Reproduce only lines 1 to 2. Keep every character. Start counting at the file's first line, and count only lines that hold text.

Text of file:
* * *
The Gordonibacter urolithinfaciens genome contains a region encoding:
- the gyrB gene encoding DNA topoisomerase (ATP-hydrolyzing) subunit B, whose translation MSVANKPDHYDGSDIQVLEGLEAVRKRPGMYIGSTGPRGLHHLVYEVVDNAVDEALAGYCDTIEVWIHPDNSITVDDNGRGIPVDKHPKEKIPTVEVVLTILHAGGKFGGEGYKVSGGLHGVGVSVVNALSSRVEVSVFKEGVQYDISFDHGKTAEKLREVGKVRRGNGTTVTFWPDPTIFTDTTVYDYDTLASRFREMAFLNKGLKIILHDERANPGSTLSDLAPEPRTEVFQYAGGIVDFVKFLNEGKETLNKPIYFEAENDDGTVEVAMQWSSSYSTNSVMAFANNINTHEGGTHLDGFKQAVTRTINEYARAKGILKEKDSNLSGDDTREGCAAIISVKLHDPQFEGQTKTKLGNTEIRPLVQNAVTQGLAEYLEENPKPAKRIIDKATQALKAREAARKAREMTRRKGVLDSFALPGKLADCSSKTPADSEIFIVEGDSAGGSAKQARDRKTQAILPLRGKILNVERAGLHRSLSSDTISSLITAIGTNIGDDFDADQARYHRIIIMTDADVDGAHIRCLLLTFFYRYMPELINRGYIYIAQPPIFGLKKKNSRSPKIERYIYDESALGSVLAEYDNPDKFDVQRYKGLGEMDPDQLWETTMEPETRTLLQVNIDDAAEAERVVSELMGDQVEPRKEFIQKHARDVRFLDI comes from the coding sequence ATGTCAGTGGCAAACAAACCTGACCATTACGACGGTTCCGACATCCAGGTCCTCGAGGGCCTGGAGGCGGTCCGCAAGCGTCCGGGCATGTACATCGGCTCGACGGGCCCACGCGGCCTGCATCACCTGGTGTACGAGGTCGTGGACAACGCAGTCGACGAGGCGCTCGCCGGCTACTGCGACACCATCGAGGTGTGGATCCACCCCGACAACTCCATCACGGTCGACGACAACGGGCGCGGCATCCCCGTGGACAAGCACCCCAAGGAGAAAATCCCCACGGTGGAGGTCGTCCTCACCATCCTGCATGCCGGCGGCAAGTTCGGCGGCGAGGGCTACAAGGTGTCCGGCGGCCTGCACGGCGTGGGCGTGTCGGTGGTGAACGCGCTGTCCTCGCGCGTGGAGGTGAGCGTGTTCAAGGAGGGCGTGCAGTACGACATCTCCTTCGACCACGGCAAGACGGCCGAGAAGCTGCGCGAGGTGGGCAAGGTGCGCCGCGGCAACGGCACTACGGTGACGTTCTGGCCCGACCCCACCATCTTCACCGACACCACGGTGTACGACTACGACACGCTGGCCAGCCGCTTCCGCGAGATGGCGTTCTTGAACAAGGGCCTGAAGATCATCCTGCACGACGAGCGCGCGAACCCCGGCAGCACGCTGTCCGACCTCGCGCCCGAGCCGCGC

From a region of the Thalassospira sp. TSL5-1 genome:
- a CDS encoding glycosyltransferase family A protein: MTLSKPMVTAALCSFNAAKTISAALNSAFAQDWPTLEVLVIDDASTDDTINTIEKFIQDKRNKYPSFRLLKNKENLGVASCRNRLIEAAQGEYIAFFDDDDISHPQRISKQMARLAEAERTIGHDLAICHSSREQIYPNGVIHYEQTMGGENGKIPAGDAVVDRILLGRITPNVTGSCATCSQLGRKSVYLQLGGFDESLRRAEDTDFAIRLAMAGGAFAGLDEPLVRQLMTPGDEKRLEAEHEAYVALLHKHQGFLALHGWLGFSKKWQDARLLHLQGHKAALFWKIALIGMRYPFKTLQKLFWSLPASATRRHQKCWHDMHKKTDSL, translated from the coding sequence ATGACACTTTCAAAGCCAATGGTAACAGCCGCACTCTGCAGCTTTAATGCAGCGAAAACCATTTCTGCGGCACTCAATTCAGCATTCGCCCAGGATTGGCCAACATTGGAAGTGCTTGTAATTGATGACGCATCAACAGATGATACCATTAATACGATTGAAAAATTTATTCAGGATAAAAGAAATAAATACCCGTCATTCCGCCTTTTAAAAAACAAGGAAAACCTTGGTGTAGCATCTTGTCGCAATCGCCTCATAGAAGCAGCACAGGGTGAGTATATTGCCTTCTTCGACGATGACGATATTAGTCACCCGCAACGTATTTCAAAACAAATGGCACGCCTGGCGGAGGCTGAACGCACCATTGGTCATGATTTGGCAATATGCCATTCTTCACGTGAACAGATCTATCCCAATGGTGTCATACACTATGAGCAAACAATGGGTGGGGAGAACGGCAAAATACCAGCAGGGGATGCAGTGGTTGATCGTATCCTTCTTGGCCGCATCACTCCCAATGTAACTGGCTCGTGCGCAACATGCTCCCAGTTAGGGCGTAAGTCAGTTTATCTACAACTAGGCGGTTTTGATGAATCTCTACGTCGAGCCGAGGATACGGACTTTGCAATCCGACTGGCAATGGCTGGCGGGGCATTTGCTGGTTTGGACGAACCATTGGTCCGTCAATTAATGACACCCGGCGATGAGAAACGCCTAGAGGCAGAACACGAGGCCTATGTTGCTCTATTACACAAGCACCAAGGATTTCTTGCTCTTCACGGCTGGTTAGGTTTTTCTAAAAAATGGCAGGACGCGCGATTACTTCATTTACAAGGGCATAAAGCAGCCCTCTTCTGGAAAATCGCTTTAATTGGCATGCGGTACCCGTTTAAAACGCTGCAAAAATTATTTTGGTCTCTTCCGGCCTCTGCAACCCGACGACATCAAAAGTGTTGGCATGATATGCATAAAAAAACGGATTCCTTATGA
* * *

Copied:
The Gordonibacter urolithinfaciens genome contains a region encoding:
- the gyrB gene encoding DNA topoisomerase (ATP-hydrolyzing) subunit B, whose translation MSVANKPDHYDGSDIQVLEGLEAVRKRPGMYIGSTGPRGLHHLVYEVVDNAVDEALAGYCDTIEVWIHPDNSITVDDNGRGIPVDKHPKEKIPTVEVVLTILHAGGKFGGEGYKVSGGLHGVGVSVVNALSSRVEVSVFKEGVQYDISFDHGKTAEKLREVGKVRRGNGTTVTFWPDPTIFTDTTVYDYDTLASRFREMAFLNKGLKIILHDERANPGSTLSDLAPEPRTEVFQYAGGIVDFVKFLNEGKETLNKPIYFEAENDDGTVEVAMQWSSSYSTNSVMAFANNINTHEGGTHLDGFKQAVTRTINEYARAKGILKEKDSNLSGDDTREGCAAIISVKLHDPQFEGQTKTKLGNTEIRPLVQNAVTQGLAEYLEENPKPAKRIIDKATQALKAREAARKAREMTRRKGVLDSFALPGKLADCSSKTPADSEIFIVEGDSAGGSAKQARDRKTQAILPLRGKILNVERAGLHRSLSSDTISSLITAIGTNIGDDFDADQARYHRIIIMTDADVDGAHIRCLLLTFFYRYMPELINRGYIYIAQPPIFGLKKKNSRSPKIERYIYDESALGSVLAEYDNPDKFDVQRYKGLGEMDPDQLWETTMEPETRTLLQVNIDDAAEAERVVSELMGDQVEPRKEFIQKHARDVRFLDI comes from the coding sequence ATGTCAGTGGCAAACAAACCTGACCATTACGACGGTTCCGACATCCAGGTCCTCGAGGGCCTGGAGGCGGTCCGCAAGCGTCCGGGCATGTACATCGGCTCGACGGGCCCACGCGGCCTGCATCACCTGGTGTACGAGGTCGTGGACAACGCAGTCGACGAGGCGCTCGCCGGCTACTGCGACACCATCGAGGTGTGGATCCACCCCGACAACTCCATCACGGTCGACGACAACGGGCGCGGCATCCCCGTGGACAAGCACCCCAAGGAGAAAATCCCCACGGTGGAGGTCGTCCTCACCATCCTGCATGCCGGCGGCAAGTTCGGCGGCGAGGGCTACAAGGTGTCCGGCGGCCTGCACGGCGTGGGCGTGTCGGTGGTGAACGCGCTGTCCTCGCGCGTGGAGGTGAGCGTGTTCAAGGAGGGCGTGCAGTACGACATCTCCTTCGACCACGGCAAGACGGCCGAGAAGCTGCGCGAGGTGGGCAAGGTGCGCCGCGGCAACGGCACTACGGTGACGTTCTGGCCCGACCCCACCATCTTCACCGACACCACGGTGTACGACTACGACACGCTGGCCAGCCGCTTCCGCGAGATGGCGTTCTTGAACAAGGGCCTGAAGATCATCCTGCACGACGAGCGCGCGAACCCCGGCAGCACGCTGTCCGACCTCGCGCCCGAGCCGCGC